What purpose do organoids serve?

© Saba Rezakhani, Lütolf lab /EPFL

© Saba Rezakhani, Lütolf lab /EPFL

ORGANOIDS FOLDER 2/3 – Three researchers tell us about their projects. Their research topics are totally different but all involve organoids.

Modeling an intestine

Professor Matthias Lütolf from EPFL’s Interfaculty Institute of Bioengineering (IBI) is working on modeling micro-intestines. His laboratory is looking to better grasp how stem cells decide which tissue to form and how that process is influenced by the signals from their environment.

Using epithelial stem cells from the intestine, he has created a small structure that mimics the surface of the intestine. “We can see primitive villi containing differentiated cells that absorb nutrients just like a real intestine, as well as crypts containing stem cells. It’s amazing!” says Lütolf. “But these organoids of intestines are shaped like little balls. So in the lab, we’re working on making them more realistic by controlling the environment outside the cells and integrating additional cells that are important for the organ, such as those from our immune system.” This work, which requires in-depth know-how of microengineering and of how to produce sophisticated biomaterials, is at the crossroads between biology and engineering.

“We’ve developed gels that guide cells so that they grow into certain shapes by creating cavities that restrict the space available. We can also adjust the physical and biochemical properties of the gel to manipulate the cell’s shape,” he explains. “The aim is to create a larger tube-shaped organoid that more closely resembles an intestine. We’ll then be able to get inside to insert, for example, intestinal bacteria and study many more physiological phenomena.”

The researchers have just teamed up with Professor George Coukos, head of CHUV’s oncology department. Using biopsies from cancer patients at CHUV, they’ve created tumor organoids that they are trying to make more realistic by reproducing their microenvironment – the normal cells surrounding the tumor. These complex organoids can then be compared with the tumors still present in the patient. The aim is to analyze whether the effect of an anti-cancer drug is similar in both cases.

Professor Lütolf’s work has won recognition from Europe’s top life scientists, and he became a member of the European Molecular Biology Organization (EMBO) in 2018.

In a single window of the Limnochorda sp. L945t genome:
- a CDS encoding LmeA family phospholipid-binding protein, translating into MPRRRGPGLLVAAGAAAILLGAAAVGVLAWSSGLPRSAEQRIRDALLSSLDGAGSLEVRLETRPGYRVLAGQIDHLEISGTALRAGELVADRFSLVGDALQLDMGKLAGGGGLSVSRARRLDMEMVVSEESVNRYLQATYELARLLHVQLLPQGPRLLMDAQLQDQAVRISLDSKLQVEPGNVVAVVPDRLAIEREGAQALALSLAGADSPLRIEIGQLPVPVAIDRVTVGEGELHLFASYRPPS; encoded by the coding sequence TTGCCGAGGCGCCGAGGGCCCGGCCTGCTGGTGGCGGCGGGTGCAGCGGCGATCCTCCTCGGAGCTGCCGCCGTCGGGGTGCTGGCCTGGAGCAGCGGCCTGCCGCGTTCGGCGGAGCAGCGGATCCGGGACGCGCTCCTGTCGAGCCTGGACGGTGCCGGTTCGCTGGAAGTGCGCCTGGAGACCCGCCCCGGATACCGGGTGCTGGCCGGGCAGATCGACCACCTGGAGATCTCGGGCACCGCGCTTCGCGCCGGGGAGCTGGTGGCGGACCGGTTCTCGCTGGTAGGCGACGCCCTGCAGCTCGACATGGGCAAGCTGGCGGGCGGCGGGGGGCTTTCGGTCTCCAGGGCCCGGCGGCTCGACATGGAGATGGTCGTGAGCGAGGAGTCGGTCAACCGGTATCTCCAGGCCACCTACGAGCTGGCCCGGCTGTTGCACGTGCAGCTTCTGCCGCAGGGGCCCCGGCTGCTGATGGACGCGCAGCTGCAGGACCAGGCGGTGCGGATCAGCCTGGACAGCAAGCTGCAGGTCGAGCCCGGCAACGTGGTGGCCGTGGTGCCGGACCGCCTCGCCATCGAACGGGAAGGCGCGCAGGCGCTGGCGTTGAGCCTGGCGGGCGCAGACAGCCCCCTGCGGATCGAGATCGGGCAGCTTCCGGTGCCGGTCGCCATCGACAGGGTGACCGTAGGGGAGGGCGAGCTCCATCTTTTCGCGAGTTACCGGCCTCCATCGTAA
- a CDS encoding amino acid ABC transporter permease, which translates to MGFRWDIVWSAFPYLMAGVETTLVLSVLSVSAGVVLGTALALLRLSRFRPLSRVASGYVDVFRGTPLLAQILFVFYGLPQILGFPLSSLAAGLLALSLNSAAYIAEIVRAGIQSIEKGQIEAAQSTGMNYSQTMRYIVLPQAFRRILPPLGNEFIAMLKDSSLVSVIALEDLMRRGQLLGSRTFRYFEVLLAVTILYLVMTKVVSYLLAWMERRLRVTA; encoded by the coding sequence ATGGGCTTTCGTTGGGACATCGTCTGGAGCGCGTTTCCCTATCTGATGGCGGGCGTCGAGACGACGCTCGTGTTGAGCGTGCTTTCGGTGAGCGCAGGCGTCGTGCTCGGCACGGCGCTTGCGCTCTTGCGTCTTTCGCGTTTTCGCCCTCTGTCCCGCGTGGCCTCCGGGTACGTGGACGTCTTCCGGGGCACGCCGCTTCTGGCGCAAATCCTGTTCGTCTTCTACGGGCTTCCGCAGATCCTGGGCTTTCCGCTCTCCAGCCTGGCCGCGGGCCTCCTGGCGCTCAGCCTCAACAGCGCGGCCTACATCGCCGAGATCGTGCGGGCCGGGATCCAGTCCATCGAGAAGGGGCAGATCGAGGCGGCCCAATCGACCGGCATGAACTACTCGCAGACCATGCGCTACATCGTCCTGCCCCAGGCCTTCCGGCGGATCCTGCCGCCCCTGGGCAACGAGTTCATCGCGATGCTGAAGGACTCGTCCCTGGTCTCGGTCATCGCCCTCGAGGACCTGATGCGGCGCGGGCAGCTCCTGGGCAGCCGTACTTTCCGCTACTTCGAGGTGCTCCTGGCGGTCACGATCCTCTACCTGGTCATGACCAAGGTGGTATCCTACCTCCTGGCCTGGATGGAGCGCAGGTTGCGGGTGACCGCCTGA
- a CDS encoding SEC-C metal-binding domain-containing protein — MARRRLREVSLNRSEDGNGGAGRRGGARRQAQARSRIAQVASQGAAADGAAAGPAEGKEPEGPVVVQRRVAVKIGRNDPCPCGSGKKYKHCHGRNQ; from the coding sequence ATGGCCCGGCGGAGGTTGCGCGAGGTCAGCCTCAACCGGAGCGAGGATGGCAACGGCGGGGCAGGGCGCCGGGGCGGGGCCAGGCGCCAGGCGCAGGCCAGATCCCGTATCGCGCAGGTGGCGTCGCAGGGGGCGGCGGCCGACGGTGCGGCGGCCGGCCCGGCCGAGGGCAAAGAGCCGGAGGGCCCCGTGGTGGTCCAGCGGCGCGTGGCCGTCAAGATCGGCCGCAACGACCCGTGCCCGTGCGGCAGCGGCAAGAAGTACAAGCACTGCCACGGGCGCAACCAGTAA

Finding the right drug

Professor Mark Rubin from the University of Bern and Inselspital, Bern’s university hospital, has been using tumor organoids in a clinical setting in order to model cancer treatments. He is one of Switzerland’s most experienced and well-known experts in this field.

Professor Rubin is working to develop precise cancer treatments. The goal is to identify effective therapies for each individual patient, since not all tumors react in the same way to the same drugs, and treatment has to be adapted to how the tumor evolves over time.

“Using the cells taken from a patient’s tumor, it is possible to grow a whole collection of spherical organoids,” explains Rubin. “We can then test various drugs on each of the micro-tumors. We’ve demonstrated that this technique is reliable enough to predict how a patient will react to a given drug and to determine which will be the best option for the next treatment phase. This is an important step because it was previously thought that this had to be verified in vivo by grafting the tumor onto an animal, a process known as a xenograft.”

Studying embryo development

Professor Denis Duboule from EPFL’s Swiss Institute for Experimental Cancer Research (ISREC-SV) and the University of Geneva, is interested in the development of vertebrates. He began his research in this area more than 30 years ago and started using organoids of early mouse embryos in recent years.

Why do humans have 12 thoracic vertebrates with ribs and not 11 or 13? What determines where our organs are located in our thorax? These are just some of the questions that embryology is trying to answer. “To study the genes that control this structuring process, we’re using organoids of mouse embryonic stem cells,” says Duboule. “They’re known as gastruloids, which are present in a phase early in embryonic development, before a major reorganization of the cells known as gastrulation occurs.” These gastruloids are not embryos, but rather structures that are organized in a similar way to embryos under certain culture conditions. The cells grow, but not in the right direction, which means that the subsequent development phases – such as the formation of organs like the liver or kidneys – will never be triggered.

Gastruloids alone are not enough to study embryo development: “It’s just one technique that can help us answer certain very specific questions,” says Duboule. “It won’t replace the study of real embryos. And the results obtained have to be verified on actual embryos anyway.” But gastruloids nevertheless offer some advantages: “They enable us to see the genetic activity with our own eyes in real time! We just have to insert a fluorescent protein into the gene we want to observe. This saves us considerable time compared with our work on mice. What used to take a year now takes just two months. And it’s reduced the need for animal testing as well.”

Photos credits: © Alban Kakulya, John Abbott and Alain Herzog.

Find all the articles of the folder dedicated to organoids:

1 - Organoids – mimicking our organs in the lab

2 - What purpose do organoids serve?

3 - Advances put to use by startups